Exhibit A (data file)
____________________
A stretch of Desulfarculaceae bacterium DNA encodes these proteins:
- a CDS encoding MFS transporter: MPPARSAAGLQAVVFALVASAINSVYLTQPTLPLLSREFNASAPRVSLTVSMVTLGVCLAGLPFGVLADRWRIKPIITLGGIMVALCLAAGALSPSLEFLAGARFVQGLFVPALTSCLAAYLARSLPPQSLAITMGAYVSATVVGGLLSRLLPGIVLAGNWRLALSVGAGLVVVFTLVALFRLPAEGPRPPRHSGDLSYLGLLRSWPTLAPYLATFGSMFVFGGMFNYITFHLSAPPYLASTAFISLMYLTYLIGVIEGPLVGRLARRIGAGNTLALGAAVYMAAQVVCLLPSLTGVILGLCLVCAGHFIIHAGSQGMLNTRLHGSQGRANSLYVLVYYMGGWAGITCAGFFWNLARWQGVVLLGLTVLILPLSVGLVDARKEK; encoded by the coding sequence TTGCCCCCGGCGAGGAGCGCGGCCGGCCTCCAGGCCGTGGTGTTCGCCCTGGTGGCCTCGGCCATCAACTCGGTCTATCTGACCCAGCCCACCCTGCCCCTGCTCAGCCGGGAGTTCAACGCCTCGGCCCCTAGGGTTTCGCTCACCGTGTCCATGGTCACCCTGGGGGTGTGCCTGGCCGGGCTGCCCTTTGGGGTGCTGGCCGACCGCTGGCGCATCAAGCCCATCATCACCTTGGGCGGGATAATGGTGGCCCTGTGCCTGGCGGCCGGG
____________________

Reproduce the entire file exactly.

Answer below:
A stretch of Desulfarculaceae bacterium DNA encodes these proteins:
- a CDS encoding MFS transporter: MPPARSAAGLQAVVFALVASAINSVYLTQPTLPLLSREFNASAPRVSLTVSMVTLGVCLAGLPFGVLADRWRIKPIITLGGIMVALCLAAGALSPSLEFLAGARFVQGLFVPALTSCLAAYLARSLPPQSLAITMGAYVSATVVGGLLSRLLPGIVLAGNWRLALSVGAGLVVVFTLVALFRLPAEGPRPPRHSGDLSYLGLLRSWPTLAPYLATFGSMFVFGGMFNYITFHLSAPPYLASTAFISLMYLTYLIGVIEGPLVGRLARRIGAGNTLALGAAVYMAAQVVCLLPSLTGVILGLCLVCAGHFIIHAGSQGMLNTRLHGSQGRANSLYVLVYYMGGWAGITCAGFFWNLARWQGVVLLGLTVLILPLSVGLVDARKEK; encoded by the coding sequence TTGCCCCCGGCGAGGAGCGCGGCCGGCCTCCAGGCCGTGGTGTTCGCCCTGGTGGCCTCGGCCATCAACTCGGTCTATCTGACCCAGCCCACCCTGCCCCTGCTCAGCCGGGAGTTCAACGCCTCGGCCCCTAGGGTTTCGCTCACCGTGTCCATGGTCACCCTGGGGGTGTGCCTGGCCGGGCTGCCCTTTGGGGTGCTGGCCGACCGCTGGCGCATCAAGCCCATCATCACCTTGGGCGGGATAATGGTGGCCCTGTGCCTGGCGGCCGGG